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Discussion Starter #1
During my commute to work there are several hills with traffic lights at the bottom of them, some have stop signs. When I'm at the crest of the hill, I use the manual downshift button to drop into 5th, then as I come down the hill I generally use it to run down into 4th, 3rd, and 2nd. I find this adds some good engine braking, so that my use of the truck breaks are limited. As I run this route daily, I'm sure over time it will increase the life of my breaks.

I have 2 questions (perhaps some of you guys with good mechanical knowledge can answer). First, by doing this, am I putting undo wear and tear on the transmission and engine - thus, negating the gains I'm getting from not using the brakes ?

Second, would just hitting the tow/haul button at the creast of the hill be better. That would allow the transmission to decide how to apply the engine brake.

Any feedback or comments are welcome.

Thanks in adavance.
 

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During my commute to work there are several hills with traffic lights at the bottom of them, some have stop signs. When I'm at the crest of the hill, I use the manual downshift button to drop into 5th, then as I come down the hill I generally use it to run down into 4th, 3rd, and 2nd. I find this adds some good engine braking, so that my use of the truck breaks are limited. As I run this route daily, I'm sure over time it will increase the life of my breaks.

I have 2 questions (perhaps some of you guys with good mechanical knowledge can answer). First, by doing this, am I putting undo wear and tear on the transmission and engine - thus, negating the gains I'm getting from not using the brakes ?

Second, would just hitting the tow/haul button at the creast of the hill be better. That would allow the transmission to decide how to apply the engine brake.

Any feedback or comments are welcome.

Thanks in adavance.
I do similar things when driving with mine, when I am driving through the mountains I just leave it in Tow/Haul. Touching and releasing the brake pedal going downhill will cause a downshift, do it again and it will downshift again. To me this is easier than constantly hitting the paddle.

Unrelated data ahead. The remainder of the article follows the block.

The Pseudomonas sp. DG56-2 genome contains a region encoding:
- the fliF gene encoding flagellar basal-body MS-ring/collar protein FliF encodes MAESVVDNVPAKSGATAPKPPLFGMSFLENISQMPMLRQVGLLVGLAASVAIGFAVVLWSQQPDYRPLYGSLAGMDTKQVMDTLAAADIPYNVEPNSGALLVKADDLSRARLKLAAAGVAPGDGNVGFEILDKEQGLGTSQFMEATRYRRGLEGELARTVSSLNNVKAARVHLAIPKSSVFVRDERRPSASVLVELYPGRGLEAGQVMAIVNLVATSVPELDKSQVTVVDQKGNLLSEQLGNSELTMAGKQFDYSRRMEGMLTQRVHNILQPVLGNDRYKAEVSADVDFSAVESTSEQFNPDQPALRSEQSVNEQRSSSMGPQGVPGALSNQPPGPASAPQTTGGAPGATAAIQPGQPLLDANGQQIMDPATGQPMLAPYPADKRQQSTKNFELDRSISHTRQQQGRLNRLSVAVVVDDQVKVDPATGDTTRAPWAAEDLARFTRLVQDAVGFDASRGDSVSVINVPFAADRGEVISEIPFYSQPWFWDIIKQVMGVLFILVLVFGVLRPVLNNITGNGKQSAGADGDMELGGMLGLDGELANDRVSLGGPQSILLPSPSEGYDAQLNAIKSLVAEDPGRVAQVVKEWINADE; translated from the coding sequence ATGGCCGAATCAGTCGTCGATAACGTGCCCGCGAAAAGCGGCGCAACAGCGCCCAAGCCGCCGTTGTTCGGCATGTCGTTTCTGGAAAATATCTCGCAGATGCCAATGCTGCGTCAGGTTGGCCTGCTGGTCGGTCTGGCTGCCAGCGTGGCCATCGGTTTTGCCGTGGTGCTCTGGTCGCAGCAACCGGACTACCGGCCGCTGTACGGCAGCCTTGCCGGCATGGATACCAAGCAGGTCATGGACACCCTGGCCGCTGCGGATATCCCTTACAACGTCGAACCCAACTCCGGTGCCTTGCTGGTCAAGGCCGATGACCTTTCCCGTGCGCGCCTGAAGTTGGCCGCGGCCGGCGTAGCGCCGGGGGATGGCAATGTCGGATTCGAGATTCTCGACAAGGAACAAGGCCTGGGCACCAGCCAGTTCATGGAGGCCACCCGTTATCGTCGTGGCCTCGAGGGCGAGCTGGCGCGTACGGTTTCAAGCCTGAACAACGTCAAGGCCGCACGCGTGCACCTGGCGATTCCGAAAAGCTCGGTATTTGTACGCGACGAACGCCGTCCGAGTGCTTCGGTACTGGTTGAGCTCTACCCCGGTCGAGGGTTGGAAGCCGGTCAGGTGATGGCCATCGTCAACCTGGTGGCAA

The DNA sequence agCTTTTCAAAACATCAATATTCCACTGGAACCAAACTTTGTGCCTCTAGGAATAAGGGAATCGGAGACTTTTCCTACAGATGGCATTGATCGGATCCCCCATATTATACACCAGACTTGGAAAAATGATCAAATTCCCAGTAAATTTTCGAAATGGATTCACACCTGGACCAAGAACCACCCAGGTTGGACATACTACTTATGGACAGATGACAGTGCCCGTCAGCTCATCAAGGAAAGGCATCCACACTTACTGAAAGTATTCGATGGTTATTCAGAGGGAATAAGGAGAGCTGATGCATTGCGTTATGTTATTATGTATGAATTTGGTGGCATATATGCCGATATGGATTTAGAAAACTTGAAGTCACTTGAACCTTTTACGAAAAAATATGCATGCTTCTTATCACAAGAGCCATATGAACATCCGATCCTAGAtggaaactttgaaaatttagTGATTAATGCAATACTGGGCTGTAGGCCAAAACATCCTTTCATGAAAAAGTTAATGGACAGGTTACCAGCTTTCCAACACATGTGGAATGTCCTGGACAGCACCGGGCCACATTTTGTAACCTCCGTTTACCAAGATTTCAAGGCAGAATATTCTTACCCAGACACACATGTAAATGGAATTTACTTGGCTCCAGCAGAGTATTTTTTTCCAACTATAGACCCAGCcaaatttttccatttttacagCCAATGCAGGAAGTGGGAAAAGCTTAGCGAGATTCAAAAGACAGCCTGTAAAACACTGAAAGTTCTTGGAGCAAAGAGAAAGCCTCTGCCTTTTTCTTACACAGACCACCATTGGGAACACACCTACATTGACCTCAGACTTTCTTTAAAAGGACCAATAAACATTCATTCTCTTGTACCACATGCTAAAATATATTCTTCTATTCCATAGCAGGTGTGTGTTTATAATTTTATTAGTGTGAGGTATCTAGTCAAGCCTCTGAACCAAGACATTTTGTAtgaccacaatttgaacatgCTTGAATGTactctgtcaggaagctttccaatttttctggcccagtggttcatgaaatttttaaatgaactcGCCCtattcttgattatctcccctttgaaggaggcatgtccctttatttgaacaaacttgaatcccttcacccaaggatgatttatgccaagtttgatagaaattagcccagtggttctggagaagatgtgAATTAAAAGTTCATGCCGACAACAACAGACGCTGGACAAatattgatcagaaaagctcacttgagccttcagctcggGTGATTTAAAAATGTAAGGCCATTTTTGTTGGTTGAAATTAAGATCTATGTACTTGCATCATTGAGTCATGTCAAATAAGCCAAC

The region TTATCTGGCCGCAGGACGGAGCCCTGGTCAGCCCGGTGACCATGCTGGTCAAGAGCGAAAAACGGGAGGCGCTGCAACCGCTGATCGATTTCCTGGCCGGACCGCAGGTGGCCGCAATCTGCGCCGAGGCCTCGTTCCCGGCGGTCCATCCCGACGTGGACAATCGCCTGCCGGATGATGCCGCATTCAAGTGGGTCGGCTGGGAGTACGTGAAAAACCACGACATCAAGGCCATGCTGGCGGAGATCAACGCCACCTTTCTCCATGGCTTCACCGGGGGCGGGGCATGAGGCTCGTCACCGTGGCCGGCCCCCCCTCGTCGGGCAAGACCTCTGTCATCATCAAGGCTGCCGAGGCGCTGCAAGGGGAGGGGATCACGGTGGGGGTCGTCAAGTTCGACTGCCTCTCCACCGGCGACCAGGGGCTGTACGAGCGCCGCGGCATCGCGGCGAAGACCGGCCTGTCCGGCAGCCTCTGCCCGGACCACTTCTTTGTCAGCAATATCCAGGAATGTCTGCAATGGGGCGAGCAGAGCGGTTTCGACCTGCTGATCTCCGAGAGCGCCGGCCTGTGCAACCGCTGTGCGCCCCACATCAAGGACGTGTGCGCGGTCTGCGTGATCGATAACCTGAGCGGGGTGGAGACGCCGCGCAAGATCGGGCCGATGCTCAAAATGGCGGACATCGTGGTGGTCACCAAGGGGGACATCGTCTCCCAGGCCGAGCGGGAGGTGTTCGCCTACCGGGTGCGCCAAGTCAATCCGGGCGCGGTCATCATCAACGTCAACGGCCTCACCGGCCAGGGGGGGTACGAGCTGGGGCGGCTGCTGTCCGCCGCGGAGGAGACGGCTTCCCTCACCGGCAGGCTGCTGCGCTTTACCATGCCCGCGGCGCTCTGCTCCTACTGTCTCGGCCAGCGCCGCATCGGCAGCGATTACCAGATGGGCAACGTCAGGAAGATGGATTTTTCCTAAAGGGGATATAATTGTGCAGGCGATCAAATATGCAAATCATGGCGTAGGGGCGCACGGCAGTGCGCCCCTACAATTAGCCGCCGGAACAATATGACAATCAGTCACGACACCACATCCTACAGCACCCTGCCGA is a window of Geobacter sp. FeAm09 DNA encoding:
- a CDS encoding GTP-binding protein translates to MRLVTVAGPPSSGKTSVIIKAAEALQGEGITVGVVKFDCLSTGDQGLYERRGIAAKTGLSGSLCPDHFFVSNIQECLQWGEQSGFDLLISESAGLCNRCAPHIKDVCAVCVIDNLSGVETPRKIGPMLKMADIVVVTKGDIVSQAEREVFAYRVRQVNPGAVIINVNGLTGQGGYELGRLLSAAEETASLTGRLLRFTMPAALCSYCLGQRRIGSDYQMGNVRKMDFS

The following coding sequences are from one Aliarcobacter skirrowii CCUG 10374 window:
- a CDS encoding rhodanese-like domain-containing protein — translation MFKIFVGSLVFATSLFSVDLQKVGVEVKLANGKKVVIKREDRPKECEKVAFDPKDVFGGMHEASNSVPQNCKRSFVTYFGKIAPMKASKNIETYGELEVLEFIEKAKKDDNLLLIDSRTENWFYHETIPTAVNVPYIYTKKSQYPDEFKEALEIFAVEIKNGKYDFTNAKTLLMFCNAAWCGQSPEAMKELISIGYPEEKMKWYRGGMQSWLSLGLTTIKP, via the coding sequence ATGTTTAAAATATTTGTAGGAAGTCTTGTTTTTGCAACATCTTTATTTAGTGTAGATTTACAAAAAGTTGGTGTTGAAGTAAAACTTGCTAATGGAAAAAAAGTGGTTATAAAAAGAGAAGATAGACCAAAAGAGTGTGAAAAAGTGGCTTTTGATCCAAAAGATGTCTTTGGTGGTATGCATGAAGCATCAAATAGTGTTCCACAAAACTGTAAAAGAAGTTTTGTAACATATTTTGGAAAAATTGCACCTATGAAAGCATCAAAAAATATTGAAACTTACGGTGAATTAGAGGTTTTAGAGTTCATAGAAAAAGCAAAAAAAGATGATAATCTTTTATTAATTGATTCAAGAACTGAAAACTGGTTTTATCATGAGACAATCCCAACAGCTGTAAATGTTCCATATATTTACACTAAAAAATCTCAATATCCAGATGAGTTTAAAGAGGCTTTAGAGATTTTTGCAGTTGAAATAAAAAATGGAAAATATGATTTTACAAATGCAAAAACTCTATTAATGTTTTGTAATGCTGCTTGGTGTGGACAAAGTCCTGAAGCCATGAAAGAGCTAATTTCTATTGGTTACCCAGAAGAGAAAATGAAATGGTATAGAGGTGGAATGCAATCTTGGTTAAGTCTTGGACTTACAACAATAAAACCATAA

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I'm still waiting for a mechanical expert to respond, but in the meantime here's my logic:

I don't think there's any added mechanical stress the drive train is not designed to handle.

Most of the engine wear and tear is caused by friction. So I presume higher RPM's equals more friction on anything that rubs (valves, rings, pistons, etc).

However, engine braking super cools the engine and pumps a lot of lubricating oil through the system, which may reduce the friction and wear effect.

Brake pads might not be the only thing need replacing, but could be warped rotors and calibers too.

I think the key to engine mechanical longevity is to keep those RPM's low (assuming you're doing everything else the manufacturer recommends).

But in the end, not too many people keep their vehicle until its dead. Better to trade it or sell it before it is too old to get rid of.

Jake
 

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I cant see engine wear being an issue, unless the shift is at high rpms. The wear will be in the shifter, and the tranny itself.. More shifting, equates to more wear.. Likewise, more brake use equals more friction, meaning more wear.. There is no way around the wear factor, it's just the cheapest and easiest to repair, is the brakes..
 

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The autosequential shift mechanism doesn't allow you to down shift to early and damage anything so I would think the engineers designed that specifically to prevent premature wear or failure.